May is officially marked as the Mental Health Awareness Month, but also as the Food Allergy Action Month. During this month, the government, doctors, and researchers all around the U.S are raising awareness of the health issues linked to poor mental health and the various food allergies. That is why we think this is the perfect time to learn a bit more about the common food allergies and share some useful tips that will help protect yourself or anyone who may have been struggling with a known, or even unknown, food allergy!
The food allergy symptoms
Food allergy is the term that refers to a specific bad reaction to food due to the antibodies that the immune system creates against that particular food. While some food allergies may be only irritating, others are life-threatening. Research suggests that as much as five Americans die each day as a result of an anaphylactic shock.
The most common food allergies include an allergy to cow’s milk and dairy products, peanuts, eggs, shellfish, soy, wheat, nuts, etc. The most common symptoms of food allergies, on the other hand, include:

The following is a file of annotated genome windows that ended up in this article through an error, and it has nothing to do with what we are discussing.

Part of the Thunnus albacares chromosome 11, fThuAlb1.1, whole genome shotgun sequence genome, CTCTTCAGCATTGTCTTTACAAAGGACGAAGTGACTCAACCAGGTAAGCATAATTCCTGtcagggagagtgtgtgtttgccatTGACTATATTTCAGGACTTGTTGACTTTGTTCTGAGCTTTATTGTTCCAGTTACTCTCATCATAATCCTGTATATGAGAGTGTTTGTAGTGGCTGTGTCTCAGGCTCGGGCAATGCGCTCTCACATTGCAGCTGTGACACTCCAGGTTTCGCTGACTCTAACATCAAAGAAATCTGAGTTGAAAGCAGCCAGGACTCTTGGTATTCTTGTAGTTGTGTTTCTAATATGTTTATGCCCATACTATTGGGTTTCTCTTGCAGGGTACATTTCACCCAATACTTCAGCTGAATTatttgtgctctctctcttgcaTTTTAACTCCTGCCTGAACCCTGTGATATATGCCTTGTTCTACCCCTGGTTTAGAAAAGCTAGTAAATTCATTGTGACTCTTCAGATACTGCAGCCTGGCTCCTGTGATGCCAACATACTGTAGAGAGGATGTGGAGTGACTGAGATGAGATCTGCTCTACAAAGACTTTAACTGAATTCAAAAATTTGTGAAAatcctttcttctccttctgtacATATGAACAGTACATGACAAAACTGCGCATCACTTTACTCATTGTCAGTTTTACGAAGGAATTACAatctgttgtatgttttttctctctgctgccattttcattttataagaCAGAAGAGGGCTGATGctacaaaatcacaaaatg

- Skin rash;
- Tingling of the mouth, lips, and/or tongue;
- Swelling of the lips, face, tongue, and/or other body parts;
- Trouble breathing;
- Gastrointestinal issues;
- Dizziness, and even fainting, etc.
Tips from the FDA regarding food allergies
The FDA (The Food and Drug Administration) and the USDA (United States Department of Agriculture) require manufacturers to clearly label their products and list each ingredient so that everyone can be fully aware of the product’s content at all times. Any major allergens such as soy, dairy products, milk, nuts, etc. that have been used have to be accurately labeled as well. If you have a food allergy of any kind, do carefully read the label of each product before you rush off to buy it and later use it. If you are uncertain about any of the ingredients, do a little research online first.
Whenever you are eating out or attending a lunch/dinner at friends or relatives, do announce your food allergy and ask them if any of the allergens have been used during the preparation process. Consider wearing a medical alert bracelet as well. Carrying an auto-injector such as an Epi-Pen can save your life in case of an anaphylactic shock, so it might be a good idea to keep it at your side at all times.
If you or a loved one is experiencing any symptoms of a food allergy, ask for medical help right away. If you notice any of the previously mentioned symptoms repeatably after you consume any of the major allergens or any other specific food, do consult your doctor as well. They can conduct a few tests to see if you, too, are struggling with a known food allergy.